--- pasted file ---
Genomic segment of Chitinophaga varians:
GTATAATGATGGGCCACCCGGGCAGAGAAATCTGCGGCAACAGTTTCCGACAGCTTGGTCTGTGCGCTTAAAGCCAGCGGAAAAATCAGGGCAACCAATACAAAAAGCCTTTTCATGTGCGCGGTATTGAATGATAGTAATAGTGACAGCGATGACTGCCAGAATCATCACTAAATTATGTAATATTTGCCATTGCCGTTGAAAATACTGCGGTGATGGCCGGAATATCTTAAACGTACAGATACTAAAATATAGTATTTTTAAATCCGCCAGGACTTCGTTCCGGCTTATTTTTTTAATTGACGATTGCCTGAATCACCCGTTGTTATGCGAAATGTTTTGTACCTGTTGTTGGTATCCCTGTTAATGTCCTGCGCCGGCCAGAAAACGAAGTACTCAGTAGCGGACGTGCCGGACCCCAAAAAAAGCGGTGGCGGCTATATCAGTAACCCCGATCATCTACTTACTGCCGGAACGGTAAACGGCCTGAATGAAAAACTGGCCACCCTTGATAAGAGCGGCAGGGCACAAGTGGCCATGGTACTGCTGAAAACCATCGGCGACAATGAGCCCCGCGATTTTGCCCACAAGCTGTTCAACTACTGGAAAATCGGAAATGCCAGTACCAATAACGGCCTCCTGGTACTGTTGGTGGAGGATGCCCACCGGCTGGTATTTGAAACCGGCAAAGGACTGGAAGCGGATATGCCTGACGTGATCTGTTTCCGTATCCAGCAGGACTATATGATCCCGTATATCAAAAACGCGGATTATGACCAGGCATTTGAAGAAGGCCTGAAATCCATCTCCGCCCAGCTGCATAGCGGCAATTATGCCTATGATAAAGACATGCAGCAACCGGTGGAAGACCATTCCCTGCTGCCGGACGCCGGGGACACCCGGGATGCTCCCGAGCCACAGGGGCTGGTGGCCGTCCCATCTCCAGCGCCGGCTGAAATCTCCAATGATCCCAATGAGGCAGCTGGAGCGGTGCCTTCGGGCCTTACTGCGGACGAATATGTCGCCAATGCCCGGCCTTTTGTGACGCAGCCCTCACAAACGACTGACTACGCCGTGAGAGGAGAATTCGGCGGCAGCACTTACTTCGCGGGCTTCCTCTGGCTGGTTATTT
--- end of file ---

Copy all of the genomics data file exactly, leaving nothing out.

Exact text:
Genomic segment of Chitinophaga varians:
GTATAATGATGGGCCACCCGGGCAGAGAAATCTGCGGCAACAGTTTCCGACAGCTTGGTCTGTGCGCTTAAAGCCAGCGGAAAAATCAGGGCAACCAATACAAAAAGCCTTTTCATGTGCGCGGTATTGAATGATAGTAATAGTGACAGCGATGACTGCCAGAATCATCACTAAATTATGTAATATTTGCCATTGCCGTTGAAAATACTGCGGTGATGGCCGGAATATCTTAAACGTACAGATACTAAAATATAGTATTTTTAAATCCGCCAGGACTTCGTTCCGGCTTATTTTTTTAATTGACGATTGCCTGAATCACCCGTTGTTATGCGAAATGTTTTGTACCTGTTGTTGGTATCCCTGTTAATGTCCTGCGCCGGCCAGAAAACGAAGTACTCAGTAGCGGACGTGCCGGACCCCAAAAAAAGCGGTGGCGGCTATATCAGTAACCCCGATCATCTACTTACTGCCGGAACGGTAAACGGCCTGAATGAAAAACTGGCCACCCTTGATAAGAGCGGCAGGGCACAAGTGGCCATGGTACTGCTGAAAACCATCGGCGACAATGAGCCCCGCGATTTTGCCCACAAGCTGTTCAACTACTGGAAAATCGGAAATGCCAGTACCAATAACGGCCTCCTGGTACTGTTGGTGGAGGATGCCCACCGGCTGGTATTTGAAACCGGCAAAGGACTGGAAGCGGATATGCCTGACGTGATCTGTTTCCGTATCCAGCAGGACTATATGATCCCGTATATCAAAAACGCGGATTATGACCAGGCATTTGAAGAAGGCCTGAAATCCATCTCCGCCCAGCTGCATAGCGGCAATTATGCCTATGATAAAGACATGCAGCAACCGGTGGAAGACCATTCCCTGCTGCCGGACGCCGGGGACACCCGGGATGCTCCCGAGCCACAGGGGCTGGTGGCCGTCCCATCTCCAGCGCCGGCTGAAATCTCCAATGATCCCAATGAGGCAGCTGGAGCGGTGCCTTCGGGCCTTACTGCGGACGAATATGTCGCCAATGCCCGGCCTTTTGTGACGCAGCCCTCACAAACGACTGACTACGCCGTGAGAGGAGAATTCGGCGGCAGCACTTACTTCGCGGGCTTCCTCTGGCTGGTTATTT